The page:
Daniel J. Mitchell
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Early last year, with the sequester about to begin, President Obama stated that “these cuts are not smart, they are not fair, they will hurt our economy, they will add hundreds of thousands of Americans to the unemployment rolls.”

He made this statement because Keynesian theorysays government spending can boost “aggregate demand” and goose an economy. So less government spending obviously must be bad for growth.

Then, in October, Obama claimed that the partial government shutdown “inflicted completely unnecessary damage on our economy” and also asserted that, “every analyst out there believes it slowed our growth.”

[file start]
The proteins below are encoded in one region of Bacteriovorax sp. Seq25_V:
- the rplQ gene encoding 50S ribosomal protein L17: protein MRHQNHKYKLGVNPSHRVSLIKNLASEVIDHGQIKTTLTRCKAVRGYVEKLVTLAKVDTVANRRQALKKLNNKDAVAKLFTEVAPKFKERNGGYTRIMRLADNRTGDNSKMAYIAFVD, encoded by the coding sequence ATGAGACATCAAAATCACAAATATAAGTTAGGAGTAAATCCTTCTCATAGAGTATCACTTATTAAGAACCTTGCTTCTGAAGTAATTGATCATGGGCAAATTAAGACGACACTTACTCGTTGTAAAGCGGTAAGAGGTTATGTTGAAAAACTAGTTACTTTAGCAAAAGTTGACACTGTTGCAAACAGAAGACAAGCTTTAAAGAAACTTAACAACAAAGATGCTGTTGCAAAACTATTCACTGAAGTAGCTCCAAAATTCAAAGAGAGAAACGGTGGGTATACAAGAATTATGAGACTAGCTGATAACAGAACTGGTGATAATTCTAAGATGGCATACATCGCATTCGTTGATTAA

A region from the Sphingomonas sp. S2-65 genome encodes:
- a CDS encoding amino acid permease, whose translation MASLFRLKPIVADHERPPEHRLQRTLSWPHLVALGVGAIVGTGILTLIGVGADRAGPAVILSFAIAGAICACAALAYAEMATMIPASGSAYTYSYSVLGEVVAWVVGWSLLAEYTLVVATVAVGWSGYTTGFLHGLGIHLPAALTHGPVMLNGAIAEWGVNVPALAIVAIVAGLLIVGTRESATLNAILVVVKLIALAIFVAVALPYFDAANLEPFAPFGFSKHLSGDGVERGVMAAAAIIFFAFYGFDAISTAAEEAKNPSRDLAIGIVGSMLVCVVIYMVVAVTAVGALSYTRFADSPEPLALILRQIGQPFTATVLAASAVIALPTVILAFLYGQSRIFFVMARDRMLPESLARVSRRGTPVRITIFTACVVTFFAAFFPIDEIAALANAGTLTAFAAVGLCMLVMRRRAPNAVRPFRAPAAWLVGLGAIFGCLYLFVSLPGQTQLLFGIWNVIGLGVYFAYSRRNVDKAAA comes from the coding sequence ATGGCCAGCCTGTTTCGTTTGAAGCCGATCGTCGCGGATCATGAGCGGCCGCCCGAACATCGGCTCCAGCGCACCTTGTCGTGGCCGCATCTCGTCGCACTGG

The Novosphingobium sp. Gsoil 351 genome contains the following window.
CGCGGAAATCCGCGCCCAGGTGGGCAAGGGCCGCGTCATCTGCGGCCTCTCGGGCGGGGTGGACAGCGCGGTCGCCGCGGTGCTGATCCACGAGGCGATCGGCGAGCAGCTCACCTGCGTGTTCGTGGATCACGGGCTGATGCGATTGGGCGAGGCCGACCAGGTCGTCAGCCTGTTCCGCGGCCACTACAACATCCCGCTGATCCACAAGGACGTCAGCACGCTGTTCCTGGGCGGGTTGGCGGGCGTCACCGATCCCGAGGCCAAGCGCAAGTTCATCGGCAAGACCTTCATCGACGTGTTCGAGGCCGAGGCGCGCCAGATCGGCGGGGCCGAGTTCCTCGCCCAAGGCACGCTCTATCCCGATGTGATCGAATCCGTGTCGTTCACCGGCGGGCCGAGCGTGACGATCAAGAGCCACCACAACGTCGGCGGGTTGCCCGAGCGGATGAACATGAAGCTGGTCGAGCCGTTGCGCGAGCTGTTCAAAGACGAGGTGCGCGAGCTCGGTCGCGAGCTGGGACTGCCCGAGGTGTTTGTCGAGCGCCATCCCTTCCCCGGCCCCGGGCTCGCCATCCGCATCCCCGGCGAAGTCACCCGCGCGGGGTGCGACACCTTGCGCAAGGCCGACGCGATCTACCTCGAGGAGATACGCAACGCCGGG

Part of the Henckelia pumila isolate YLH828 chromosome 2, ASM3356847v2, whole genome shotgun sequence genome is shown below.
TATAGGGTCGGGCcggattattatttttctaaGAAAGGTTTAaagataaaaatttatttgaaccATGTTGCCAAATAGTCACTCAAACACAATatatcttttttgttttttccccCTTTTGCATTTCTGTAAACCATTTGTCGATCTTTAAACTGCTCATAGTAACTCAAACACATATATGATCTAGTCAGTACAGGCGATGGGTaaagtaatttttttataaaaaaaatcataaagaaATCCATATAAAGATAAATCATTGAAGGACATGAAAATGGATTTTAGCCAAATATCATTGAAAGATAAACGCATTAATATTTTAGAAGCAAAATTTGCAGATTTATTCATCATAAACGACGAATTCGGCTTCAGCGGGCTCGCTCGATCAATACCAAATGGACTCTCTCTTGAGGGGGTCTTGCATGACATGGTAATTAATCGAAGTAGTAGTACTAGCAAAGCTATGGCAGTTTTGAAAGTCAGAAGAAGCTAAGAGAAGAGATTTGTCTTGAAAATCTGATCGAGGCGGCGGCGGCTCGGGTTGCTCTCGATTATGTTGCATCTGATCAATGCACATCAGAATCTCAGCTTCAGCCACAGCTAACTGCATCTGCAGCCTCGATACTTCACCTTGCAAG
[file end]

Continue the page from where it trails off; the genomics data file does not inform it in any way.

This statement also was based on the notion that government spending is a form of “stimulus” for economic performance. So anything that slows spending must be a downer for the economy and job creation.

The President had good reasons to worry, at least based on the aforementioned Keynesian perspective. The burden of government spendingdeclined in 2013, both in nominal terms and as a share of economic output.

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Daniel J. Mitchell

Daniel J. Mitchell is a top expert on tax reform and supply-side tax policy at the Cato Institute.